The wild card to this staff is Yovani Gallardo. Still only 27 -- doesn't it seem like he has been around forever? -- Gallardo is just a year removed from a 200 inning/200 strikeout season. His ground ball rate has improved in each of the past four years, but a sharp decline in strikeout rate and 23.2% line drive rate resulted in the highest ERA of his career. However, he posted a 3.66 ERA from June 1st onward and a 3.09 ERA in the second half. It's possible that a groin strain Gallardo suffered prior to the World Baseball Classic in March played a role in his slow start.

Milwaukee has the talent to make a surprise playoff run if things go right, and this division isn't as top heavy as advertised.

Wily Peralta and Marco Estrada look to be the front-runners to fill out the back end of the rotation, but could face pressure from the aforementioned Tyler Thornburg and former Royals lefty Will Smith. Estrada did not quite match 2012's surprising ERA, but lowered his WHIP and still managed a 4.08 strikeout-to-walk ratio. Peralta's rookie season was mostly about eating innings, and he will have trouble doing anything more if he doesn't strike out more batters with that big fastball of his. Thornburg put up a shiny 2.03 ERA in 66 2/3 innings, but an xFIP of 4.43 and 80.7% strand rate suggest that it is a good thing he is currently on the outside looking in. Smith struck out 43 batters in 33 1/3 innings last season, most of which came in relief. Jeff Sullivan is a fan. Johnny Hellweg also deserves a mention because he started seven games last year and is 6-foot-9. Analysis: that's tall.

If we had BYB interns, I would charge them with the task of figuring out a way to swap the Tigers' bullpen for the Brewers' cast of relievers. They are not the Atlanta Braves by any means, but some people might notice if Craig Kimbrel turned up missing. Meanwhile, Francisco Rodriguez, Jim Henderson, Brandon Kintzler, and Tom Gorzelanny could comprise one of the more underrated back-ends in the National League. Rodriguez was excellent for the Brewers in the first half of 2013, netting them prospect Nick Delmonico in a trade with the Baltimore Orioles. He bombed in Baltimore, but what pitcher hasn't in the past 15 years? Henderson will also be in the running for the closer role after tallying 28 saves in 2013. Former Tiger Alfredo Figaro could be in the mix for one of the final bullpen slots.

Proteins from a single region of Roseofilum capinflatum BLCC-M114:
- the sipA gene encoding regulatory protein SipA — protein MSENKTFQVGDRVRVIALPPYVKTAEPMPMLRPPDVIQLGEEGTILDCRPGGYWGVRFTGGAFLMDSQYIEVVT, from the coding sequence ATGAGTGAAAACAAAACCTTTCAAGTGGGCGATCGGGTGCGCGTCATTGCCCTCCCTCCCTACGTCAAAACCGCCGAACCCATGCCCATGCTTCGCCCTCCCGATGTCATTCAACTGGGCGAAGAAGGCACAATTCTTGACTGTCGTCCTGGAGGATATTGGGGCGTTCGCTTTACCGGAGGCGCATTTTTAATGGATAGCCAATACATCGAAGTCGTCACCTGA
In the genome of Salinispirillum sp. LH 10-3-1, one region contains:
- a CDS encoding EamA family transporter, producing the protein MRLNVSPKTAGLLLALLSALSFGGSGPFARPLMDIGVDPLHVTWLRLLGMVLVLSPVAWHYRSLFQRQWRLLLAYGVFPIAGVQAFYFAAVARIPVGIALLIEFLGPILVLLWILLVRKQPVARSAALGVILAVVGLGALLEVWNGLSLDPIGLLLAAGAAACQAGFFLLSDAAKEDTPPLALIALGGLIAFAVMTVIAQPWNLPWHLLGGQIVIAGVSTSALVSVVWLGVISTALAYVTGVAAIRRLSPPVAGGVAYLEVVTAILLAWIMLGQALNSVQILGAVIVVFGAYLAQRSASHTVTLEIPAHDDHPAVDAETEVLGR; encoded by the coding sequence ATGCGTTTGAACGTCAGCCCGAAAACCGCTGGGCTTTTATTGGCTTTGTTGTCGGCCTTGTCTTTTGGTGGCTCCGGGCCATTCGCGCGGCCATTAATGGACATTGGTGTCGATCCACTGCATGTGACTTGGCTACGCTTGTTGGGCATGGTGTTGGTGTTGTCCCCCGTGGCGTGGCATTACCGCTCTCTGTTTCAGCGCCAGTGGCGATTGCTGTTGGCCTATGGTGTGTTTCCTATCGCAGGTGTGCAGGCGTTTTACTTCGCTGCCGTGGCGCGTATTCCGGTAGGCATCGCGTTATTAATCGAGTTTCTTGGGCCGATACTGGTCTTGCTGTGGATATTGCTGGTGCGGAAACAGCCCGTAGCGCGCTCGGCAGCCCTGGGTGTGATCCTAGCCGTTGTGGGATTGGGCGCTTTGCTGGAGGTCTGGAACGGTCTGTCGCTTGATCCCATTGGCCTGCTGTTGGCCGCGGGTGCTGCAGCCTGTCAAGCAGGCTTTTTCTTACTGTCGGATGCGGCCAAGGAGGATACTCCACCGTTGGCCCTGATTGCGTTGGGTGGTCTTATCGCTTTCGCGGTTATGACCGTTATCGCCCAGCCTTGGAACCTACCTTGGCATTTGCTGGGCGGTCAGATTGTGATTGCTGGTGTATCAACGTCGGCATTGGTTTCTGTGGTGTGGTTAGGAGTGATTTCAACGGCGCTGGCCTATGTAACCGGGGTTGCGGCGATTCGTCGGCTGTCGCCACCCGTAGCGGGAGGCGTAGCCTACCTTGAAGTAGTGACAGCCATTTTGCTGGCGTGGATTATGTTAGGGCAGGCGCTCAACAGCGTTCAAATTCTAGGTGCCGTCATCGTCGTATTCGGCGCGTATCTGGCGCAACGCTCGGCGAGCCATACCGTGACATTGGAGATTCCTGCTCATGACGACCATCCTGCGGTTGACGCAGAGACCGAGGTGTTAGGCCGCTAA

Who's on first?

Corey Hart did his best to make Brewers fans forget about Prince Fielder in 2012, hitting .270/.334/.507 with 30 home runs and 83 RBI. He had microfracture surgery on his left knee in January of 2013 and ended up missing the entire season, leading the Brewers to play a band of misfits at first all year long. Of the five players to spend time at first in 2013, only Sean Halton and Juan Francisco look to be in the mix for playing time in 2014. Joining them will be Mark Reynolds and Lyle Overbay, both of whom signed minor league deals this offseason. No matter who wins the job, there is a good chance that he will be a big improvement upon last season's mess. Brewers first basemen posted the lowest batting average, on-base percentage, wOBA, and wRC+ of all 30 major league teams in 2013.

Player to watch: Ryan Braun

Come on, you know you want to. Braun's 2014 season will likely be a media circus, though I am sure they will take kindly to him when the Brewers visit Boston for their second series of the season. They have a history of being kind to PED users.

For all the entertainment his off-field drama is sure to provide, Braun's on-field exploits are also worth your attention. His .498 slugging percentage in 2013 -- the worst mark of his career -- would have ranked ninth in the National League last season had he tallied enough plate appearances. Juiced or not, Braun is a rare talent who has the capacity to turn the Brewers from an also-ran into a contender.


The gap between third and fourth place in the 2013 NL Central race was 14 games. While the Cincinnati Reds might have been that many games better than the Brewers last year, the gap has closed. Milwaukee has the talent to make a surprise playoff run if things go right, and this division isn't as top heavy as advertised. If the veterans can stay healthy and Braun can keep himself focused on baseball, the offense should be good enough to carry them to a .500 record. Whatever happens beyond that is up to the pitching staff. Expect the Brewers to hold their own in 2014.